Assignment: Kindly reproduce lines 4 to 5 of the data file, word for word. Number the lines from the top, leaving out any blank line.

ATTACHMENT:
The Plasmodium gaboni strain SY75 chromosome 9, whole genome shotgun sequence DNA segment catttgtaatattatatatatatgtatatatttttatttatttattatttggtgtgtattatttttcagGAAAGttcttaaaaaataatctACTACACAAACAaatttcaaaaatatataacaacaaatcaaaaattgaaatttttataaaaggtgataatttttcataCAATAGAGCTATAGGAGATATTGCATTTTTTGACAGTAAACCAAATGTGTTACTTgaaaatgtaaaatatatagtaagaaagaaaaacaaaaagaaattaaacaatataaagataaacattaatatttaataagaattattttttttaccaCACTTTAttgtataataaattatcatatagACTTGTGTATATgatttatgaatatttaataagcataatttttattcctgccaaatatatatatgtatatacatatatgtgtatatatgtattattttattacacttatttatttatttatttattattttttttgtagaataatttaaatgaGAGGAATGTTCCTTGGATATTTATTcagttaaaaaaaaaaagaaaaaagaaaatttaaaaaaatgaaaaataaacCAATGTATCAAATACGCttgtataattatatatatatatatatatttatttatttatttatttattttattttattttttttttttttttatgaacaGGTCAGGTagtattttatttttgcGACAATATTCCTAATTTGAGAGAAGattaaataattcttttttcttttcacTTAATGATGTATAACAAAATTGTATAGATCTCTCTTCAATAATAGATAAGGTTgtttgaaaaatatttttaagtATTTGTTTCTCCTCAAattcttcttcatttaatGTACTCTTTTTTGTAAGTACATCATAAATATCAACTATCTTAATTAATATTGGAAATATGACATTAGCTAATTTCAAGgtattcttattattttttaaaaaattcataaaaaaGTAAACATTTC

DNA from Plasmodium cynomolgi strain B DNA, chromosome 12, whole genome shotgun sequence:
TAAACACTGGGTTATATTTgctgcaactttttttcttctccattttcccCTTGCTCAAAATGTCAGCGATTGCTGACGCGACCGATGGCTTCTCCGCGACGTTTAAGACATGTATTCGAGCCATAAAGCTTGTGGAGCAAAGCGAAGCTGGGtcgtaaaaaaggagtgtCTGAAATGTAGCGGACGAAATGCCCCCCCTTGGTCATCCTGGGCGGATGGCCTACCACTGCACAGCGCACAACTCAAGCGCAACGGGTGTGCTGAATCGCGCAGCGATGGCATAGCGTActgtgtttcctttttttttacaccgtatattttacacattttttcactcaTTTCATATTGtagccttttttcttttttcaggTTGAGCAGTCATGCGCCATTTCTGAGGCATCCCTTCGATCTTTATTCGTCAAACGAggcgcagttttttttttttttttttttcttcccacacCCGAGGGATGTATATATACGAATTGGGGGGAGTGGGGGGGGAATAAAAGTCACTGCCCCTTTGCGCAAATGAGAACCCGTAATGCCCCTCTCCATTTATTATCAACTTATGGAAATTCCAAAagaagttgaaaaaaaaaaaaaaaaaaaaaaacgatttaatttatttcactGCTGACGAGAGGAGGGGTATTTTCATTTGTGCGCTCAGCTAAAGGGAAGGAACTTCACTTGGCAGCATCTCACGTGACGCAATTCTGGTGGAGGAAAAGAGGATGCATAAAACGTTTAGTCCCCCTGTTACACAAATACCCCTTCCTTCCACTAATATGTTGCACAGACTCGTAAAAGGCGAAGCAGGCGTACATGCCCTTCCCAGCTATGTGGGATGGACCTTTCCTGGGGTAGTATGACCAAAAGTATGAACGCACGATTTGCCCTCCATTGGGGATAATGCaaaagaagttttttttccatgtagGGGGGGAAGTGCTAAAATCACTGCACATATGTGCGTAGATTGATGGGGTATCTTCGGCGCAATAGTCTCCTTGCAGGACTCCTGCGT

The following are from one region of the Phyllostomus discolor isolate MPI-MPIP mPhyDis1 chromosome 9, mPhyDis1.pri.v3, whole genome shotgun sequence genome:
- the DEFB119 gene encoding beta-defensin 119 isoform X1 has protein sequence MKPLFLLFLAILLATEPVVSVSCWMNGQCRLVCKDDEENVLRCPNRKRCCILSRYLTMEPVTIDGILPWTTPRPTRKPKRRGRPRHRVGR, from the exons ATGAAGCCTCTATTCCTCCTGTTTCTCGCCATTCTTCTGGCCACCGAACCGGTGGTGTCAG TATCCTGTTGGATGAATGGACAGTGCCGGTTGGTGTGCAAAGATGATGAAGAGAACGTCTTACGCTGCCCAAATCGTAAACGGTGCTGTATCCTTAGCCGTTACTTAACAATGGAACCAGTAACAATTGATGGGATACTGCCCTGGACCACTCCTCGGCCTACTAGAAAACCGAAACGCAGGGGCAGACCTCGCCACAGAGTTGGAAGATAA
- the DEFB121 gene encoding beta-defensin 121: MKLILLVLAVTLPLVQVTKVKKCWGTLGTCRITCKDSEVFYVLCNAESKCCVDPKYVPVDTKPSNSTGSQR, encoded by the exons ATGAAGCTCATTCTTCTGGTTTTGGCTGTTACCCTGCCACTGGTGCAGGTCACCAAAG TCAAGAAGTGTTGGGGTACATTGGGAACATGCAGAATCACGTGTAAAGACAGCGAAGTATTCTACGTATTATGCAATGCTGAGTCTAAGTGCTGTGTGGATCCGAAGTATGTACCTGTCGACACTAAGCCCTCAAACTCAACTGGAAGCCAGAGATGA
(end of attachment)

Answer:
The following are from one region of the Phyllostomus discolor isolate MPI-MPIP mPhyDis1 chromosome 9, mPhyDis1.pri.v3, whole genome shotgun sequence genome:
- the DEFB119 gene encoding beta-defensin 119 isoform X1 has protein sequence MKPLFLLFLAILLATEPVVSVSCWMNGQCRLVCKDDEENVLRCPNRKRCCILSRYLTMEPVTIDGILPWTTPRPTRKPKRRGRPRHRVGR, from the exons ATGAAGCCTCTATTCCTCCTGTTTCTCGCCATTCTTCTGGCCACCGAACCGGTGGTGTCAG TATCCTGTTGGATGAATGGACAGTGCCGGTTGGTGTGCAAAGATGATGAAGAGAACGTCTTACGCTGCCCAAATCGTAAACGGTGCTGTATCCTTAGCCGTTACTTAACAATGGAACCAGTAACAATTGATGGGATACTGCCCTGGACCACTCCTCGGCCTACTAGAAAACCGAAACGCAGGGGCAGACCTCGCCACAGAGTTGGAAGATAA